Top 20 prep football players countdown: Taylorsville’s Mori Savini

The top 20 blueprint wasn’t necessarily based strictly on recruiting interest, although it did play into account, but rather a collection of players that influence the outcome each Friday night in the realm of Utah high school football.

I’ll publish a blog post each day unveiling the top 20 impact players in the state — in no particular order — in my unabashed opinion. All selections are entirely my own. Submit your feedback in the comment section below, and I’ll respond accordingly. Stay up to date with Utah high school football on Twitter by following me @TPhibbsDNews.

Now, without further adieu:

20. Korey Rush, East. Defensive End.

19. Baron Gajkowski, Lone Peak. Quarterback.

18. Gaje Ferguson, Mountain Crest. Running back; outside linebacker.

17. Cole Nelson, Juan Diego. Quarterback; safety.

16. Nolan Gray, Orem. Receiver.

15. Mori Savini, Taylorsville. Defensive tackle, fullback.

Taylorsville's Mori Savini, No.56, celebrates after a safety in the 5A championship last season for Jordan.

Taylorsville’s Mori Savini, No.56, celebrates after a safety in the 5A championship last season for Jordan.

Nitty-gritty: 5-foot-10, 265-pounds; undeclared.

Qualifications: Taylorsville has been downtrodden for sometime now, and hasn’t had a winning season dating back to 2003. Since that year the Warriors have gone 9-80 and 3-42 in region play. Right now, the program is lacking the foundation. The players need to taste success — to at least be competitive — in order to start investing into philosophies.

That’s why Mori Savini’s value this season is immeasurable. Savini (highlights) is a two-star defensive tackle that led Jordan during its championship run last season with 7.5 sacks; the Warriors had 5.5 sacks total. According to he’s receiving interest from Alabama, Boise State, BYU, Missouri, Montana, Nebraska, TCU, UCLA, USC, Utah, Utah State and Wyoming.

Savini joins Taylorsville after his family relocated into the boundaries, and his accolades — Defensive MVP at Oakland NFTC (Nike Football Training Camp) and All Poly Camp and Deseret News Second-Team All-State — aren’t nearly as important as his experience.

With Savini demonstrating proper work ethic, the Warriors are learning what it takes to win off the field from one of their own. Savini is an absolute beast in the weight room. He set a new record at the University of Utah high school day with a 678-pound squat and 49 bench reps of a 190-pounds.

He’s been to the top, and although the Warriors are certainly far from that point, he can lead by an example, and potentially influence a culture change within the program.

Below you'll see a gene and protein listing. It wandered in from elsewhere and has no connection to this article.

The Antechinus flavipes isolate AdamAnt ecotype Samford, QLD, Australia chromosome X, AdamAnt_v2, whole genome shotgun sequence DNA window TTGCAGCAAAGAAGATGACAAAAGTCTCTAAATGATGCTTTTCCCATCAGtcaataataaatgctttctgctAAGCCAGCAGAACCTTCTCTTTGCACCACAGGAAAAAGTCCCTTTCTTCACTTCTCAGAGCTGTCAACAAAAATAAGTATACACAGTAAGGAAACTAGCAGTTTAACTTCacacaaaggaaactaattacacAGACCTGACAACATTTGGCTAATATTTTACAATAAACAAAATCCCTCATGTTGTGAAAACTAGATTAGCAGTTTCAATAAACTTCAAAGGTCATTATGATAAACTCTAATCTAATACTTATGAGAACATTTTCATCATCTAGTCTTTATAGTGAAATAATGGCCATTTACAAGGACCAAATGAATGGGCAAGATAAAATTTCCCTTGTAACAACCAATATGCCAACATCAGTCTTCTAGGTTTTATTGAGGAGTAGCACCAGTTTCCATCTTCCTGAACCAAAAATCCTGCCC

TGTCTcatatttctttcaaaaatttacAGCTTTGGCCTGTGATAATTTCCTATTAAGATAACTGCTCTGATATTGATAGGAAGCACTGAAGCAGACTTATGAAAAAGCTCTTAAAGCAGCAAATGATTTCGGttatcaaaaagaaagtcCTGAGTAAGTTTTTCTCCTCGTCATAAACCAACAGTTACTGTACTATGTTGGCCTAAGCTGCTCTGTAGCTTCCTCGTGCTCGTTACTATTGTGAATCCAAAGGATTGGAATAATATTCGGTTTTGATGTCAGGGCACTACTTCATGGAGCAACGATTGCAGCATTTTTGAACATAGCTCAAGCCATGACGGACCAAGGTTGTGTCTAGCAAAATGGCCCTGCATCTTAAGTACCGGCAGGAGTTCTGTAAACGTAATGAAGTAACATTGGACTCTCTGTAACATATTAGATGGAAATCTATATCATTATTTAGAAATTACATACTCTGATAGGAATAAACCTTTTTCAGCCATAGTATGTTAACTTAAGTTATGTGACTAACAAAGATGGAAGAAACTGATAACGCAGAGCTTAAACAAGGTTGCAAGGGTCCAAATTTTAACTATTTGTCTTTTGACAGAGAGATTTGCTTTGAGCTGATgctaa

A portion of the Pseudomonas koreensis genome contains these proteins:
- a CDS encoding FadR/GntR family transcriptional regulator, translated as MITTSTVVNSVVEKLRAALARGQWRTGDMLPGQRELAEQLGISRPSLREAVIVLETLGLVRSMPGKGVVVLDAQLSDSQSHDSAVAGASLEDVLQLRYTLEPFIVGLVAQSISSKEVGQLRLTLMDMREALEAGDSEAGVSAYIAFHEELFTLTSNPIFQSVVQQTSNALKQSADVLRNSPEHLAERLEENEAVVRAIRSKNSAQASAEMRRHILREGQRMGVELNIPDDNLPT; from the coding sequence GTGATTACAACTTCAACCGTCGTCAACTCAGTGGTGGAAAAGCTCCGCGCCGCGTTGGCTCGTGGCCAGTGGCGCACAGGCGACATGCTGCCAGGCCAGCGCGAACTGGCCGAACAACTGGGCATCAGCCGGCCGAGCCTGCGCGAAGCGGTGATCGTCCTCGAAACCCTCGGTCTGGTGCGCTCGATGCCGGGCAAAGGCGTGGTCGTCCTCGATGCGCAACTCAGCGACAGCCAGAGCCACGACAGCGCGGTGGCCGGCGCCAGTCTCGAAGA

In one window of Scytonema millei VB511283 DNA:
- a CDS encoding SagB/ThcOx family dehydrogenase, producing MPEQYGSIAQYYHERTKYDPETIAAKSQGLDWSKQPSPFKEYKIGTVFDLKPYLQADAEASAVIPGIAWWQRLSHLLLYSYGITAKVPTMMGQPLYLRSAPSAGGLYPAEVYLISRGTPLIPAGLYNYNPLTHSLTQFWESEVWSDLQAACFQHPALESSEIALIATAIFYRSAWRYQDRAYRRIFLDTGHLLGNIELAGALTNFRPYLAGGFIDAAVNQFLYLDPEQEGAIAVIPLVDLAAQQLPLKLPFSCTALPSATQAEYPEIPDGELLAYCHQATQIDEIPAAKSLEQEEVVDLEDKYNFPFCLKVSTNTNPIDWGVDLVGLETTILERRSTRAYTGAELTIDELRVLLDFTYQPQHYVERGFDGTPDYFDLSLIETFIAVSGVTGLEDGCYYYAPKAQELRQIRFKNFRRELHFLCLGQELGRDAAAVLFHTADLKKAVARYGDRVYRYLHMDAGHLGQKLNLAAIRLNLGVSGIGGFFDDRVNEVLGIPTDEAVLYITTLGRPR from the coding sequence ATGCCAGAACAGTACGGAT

Savini inherits a vastly different role than he played at Jordan last season. He’ll primarily be featured at defensive tackle still, but he’ll also play extensive snaps at fullback. I spoke with Taylorsville coach Rod Wells several weeks ago about his vision of using Savini in the backfield, and he said because of his height he’s being overlooked on defense, but at fullback he’s a legitimate college prospect.

Taylorsville, obviously, isn’t competing for a state championship this season. But, Region 2 is clearly the weakest region in 5A. If it can string together a few mistake-free quarters, maybe — just maybe — it could surprise a few teams. Either way, Savini is going to be miserable on both sides of the ball.



  1. Pete J

    Wait, so if I move to another address I can just transfer schools? Well this makes it easy to shop around all I have to do is move. This is especially easy for poor families that rent. It’s easy to move.

    • Trevor Phibbs

      @ Pete J

      That’s usually how transferring works. It would be pretty illogical to commute long distances — especially the under privileged families you spoke of that typically don’t have several forms of reliable transportation — in order to get to school every morning.

      Obviously, some families are able to take advantage of moving for athletic purposes, but insinuating that Savini moved for athletic purposes — is pretty hard to believe. He’s started for one of the top programs in the state for two years. Why would he abandon the groundwork he’s built at Jordan to help Taylorsville? Even so the UHSAA evaluates every transfer.

  2. G-House

    “easy for poor families”…do you know that they are poor? Agree with Trevor, why would he leave Jordan High with a great QB in #7 for Taylorsville?

  3. Carlos_Danger

    Not sure where you have gotten your information @FriarTuck5 but 7 transfers from Jordan did not come with Mori to Taylorsville

  4. SamTaylor

    @ PeteJ – You sound exactly like the coach at Jordan (degrading, low class) and the reason why Mori and others left.
    This family is far from being poor!
    @ FriarTuck5- Go down to Taylorsville High School and look for yourself instead of making BS accusations online.
    If indeed Dave Berg shared this information to your face then Dave Berg must be blind or plain Jealous with all the great things that are happening to Taylorsville Football Program but hoping thats not the case.
    There is nothing FISHY about any of this just men gossiping, BS’ing as usual, wasting people’s time.

    UHSAA is very aware of Mori’s situation and has been very supportive. Leave the boy alone. The bottom line is….
    “ITS NOONES BUSINESS” where this goes or wants to go!!

    Good Luck to Mori…..May you continue to be the best in the State in Utah.

    OFA ATU!

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